Youth Aging Out Of Foster Care
By: Tasha • 3,463 Words • April 4, 2010 • 502 Views
Youth Aging Out Of Foster Care
Youth Aging out of Foster Care Project
Jun 18, 2006
An estimated 9.2 million to 15.8 million children are considered “at-risk” in this country encompassing all ages from 13 to 19 years old. These youth are at-risk because they are at a crossroad: one leads to successful transition to adulthood, the other to dependency and negative long-term consequences. Youth typically considered or identified as at-risk are more likely to become pregnant, use drugs and/or alcohol, drop out of school, be unemployed, engage in violence and face an increased likelihood of a host of mental health problems, which in turn places them at high risk for entering the juvenile and criminal justice system.
Many of these youth are in foster care and will eventually be aging out of the system incapable of providing adequate care for themselves. These youth lack focus, education, work experience and work ethics. In conjunction with current funding opportunities under the Workforce Investment Act (WIA) the project would take those youth at age 16 and provide intensive core curriculum that will provide them with the tools necessary to become self sufficient. In order for this project/ program to be effective several partnerships with community agencies, court system, and private/public sector employers will need to be established.
Understanding that the youth of today are the connecting cornerstones to an ever evolving workforce, this program will aide in transforming the futures of many of these youth. The Charlotte-Mecklenburg Workforce Development Board (C-MWDB) youth program, governed by rules and regulations of WIA has proven to be successful in assisting identified at-risk drop outs in obtaining their GED, tech/ trade skill and subsequent employment. Providing these services has changed the perspective of many youth and their futures.
The mission of the of the C-MWDB is dedication to ensuring that the C-MWDB system is effectively meeting the current and future needs of local employers and job seekers (www.charlotteworks.org). This project will provide employers with employees that are able to meet the need at an acceptable level.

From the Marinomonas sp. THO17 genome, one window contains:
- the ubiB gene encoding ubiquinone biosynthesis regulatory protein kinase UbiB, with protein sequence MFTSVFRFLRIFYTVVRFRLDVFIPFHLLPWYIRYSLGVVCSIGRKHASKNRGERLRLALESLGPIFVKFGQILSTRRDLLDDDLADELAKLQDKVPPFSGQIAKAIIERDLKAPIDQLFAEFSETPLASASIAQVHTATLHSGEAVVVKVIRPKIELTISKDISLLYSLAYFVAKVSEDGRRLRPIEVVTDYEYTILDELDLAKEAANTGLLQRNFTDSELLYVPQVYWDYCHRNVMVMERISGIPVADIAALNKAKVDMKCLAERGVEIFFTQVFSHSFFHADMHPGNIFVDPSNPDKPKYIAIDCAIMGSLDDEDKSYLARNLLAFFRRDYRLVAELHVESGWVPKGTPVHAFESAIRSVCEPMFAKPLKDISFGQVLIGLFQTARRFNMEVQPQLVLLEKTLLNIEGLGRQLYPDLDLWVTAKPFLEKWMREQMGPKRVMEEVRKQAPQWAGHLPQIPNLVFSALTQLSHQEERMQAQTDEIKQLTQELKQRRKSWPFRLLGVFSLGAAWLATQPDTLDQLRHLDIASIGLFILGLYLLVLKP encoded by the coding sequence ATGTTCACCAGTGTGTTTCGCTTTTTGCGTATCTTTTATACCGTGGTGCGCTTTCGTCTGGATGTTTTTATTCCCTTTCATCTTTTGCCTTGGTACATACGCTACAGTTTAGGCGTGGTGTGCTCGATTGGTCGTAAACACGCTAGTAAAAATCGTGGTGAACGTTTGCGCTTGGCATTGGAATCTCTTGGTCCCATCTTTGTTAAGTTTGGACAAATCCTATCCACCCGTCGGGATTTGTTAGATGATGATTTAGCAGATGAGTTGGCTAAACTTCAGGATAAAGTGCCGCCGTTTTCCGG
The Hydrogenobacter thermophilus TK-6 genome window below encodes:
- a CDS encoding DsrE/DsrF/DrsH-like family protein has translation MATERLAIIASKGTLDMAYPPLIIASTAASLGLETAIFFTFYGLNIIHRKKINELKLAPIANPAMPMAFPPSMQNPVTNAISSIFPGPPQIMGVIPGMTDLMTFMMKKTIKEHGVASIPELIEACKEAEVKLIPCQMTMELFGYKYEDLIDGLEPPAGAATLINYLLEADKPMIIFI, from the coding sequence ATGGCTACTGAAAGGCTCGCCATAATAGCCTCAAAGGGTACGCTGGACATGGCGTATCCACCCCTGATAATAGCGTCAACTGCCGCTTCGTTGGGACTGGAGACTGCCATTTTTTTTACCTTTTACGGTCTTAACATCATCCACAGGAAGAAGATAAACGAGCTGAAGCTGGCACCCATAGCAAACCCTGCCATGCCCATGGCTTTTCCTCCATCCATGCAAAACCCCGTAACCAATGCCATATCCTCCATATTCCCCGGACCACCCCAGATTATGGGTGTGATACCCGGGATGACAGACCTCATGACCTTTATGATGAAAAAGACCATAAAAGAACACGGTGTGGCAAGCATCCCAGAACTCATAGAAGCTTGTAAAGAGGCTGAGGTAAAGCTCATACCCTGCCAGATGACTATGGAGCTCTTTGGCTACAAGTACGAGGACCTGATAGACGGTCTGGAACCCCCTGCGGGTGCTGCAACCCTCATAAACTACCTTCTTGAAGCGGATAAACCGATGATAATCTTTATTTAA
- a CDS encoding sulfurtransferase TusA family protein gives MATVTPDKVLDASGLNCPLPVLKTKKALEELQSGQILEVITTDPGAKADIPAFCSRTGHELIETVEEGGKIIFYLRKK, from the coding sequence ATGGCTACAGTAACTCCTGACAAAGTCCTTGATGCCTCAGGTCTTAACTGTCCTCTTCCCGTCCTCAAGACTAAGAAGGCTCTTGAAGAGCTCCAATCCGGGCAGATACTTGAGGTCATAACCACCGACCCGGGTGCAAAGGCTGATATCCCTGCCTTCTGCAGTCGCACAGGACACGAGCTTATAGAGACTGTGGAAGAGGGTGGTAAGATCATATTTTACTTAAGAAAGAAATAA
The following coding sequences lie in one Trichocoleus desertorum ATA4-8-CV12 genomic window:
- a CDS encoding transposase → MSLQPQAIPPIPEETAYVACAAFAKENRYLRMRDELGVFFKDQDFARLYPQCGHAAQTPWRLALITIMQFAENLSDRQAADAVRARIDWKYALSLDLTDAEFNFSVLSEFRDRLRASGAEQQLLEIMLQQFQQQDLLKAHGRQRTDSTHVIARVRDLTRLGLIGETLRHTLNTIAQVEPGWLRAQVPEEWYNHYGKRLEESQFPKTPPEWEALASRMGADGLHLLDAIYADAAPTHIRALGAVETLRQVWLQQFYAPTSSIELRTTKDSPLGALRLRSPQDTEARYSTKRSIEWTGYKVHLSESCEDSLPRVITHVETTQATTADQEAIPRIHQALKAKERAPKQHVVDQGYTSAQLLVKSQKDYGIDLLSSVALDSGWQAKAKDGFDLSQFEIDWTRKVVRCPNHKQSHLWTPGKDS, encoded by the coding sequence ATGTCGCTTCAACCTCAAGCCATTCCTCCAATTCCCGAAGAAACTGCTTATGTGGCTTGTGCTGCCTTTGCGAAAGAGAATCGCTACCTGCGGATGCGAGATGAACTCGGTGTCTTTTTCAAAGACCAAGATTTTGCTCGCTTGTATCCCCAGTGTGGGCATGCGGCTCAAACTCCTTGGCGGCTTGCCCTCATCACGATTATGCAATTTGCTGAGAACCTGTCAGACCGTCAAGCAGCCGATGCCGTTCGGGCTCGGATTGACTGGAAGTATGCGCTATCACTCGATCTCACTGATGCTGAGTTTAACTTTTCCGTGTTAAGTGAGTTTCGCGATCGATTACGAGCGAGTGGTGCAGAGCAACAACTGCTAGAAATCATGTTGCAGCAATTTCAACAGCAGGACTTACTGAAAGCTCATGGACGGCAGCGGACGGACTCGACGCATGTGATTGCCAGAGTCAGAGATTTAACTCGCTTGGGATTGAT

In keeping with the mission of the WDBs’ youth program the scope of services or statement of work will be the project’s road map in providing these services.
Goals and Objectives
The program will seek to provide youth services (academic learning, work experience, summer employment, life skills training opportunities and other related services and supportive services) to youth aging out of foster care. The target population will be individuals who are age 16 through 19; (1) deficient in basic literacy skills; (2) school dropout; (3) foster child; (4) pregnant or parenting; (5) offender; (6) an individual who requires additional assistance to complete an educational program, or to secure and hold employment. The program design will be very much like an after school enrichment program. Enrollees will focus on employment preparation, career development, investments and community involvement.
The recruitment and selection of applicants for participation will be done in such a way as to ensure that a total of 35 eligible individuals are enrolled. Once enrolled the program will provide appropriate services and activities which will ensure that the following performance standards are achieved; secondary school diploma, placement and retention in post secondary education, advanced training, qualified apprenticeships, unsubsidized employment and retention in unsubsidized employment six months after completion.
Termination and Follow-up
Appropriate termination documentation on all participants , who exit the program, will provided to the WDB and will also be provided a minimum of one (1) year follow up after exit. The hosting agency will provide assistance as requested to WDB and all independent agencies selected to conduct participant and employer customer satisfaction surveys.
Measuring the success of a program focused on at-risk youth is not easy, primarily because many of these youth are driven by emotions, internal and external. In the United States, there is a continuing debate about how success should be measured. Many parameters can be used to evaluate program effectiveness. Since this program is based on how and if the youth applies the skills that were taught, if the youth enters post-secondary education and whether the youth is gainfully employed these parameters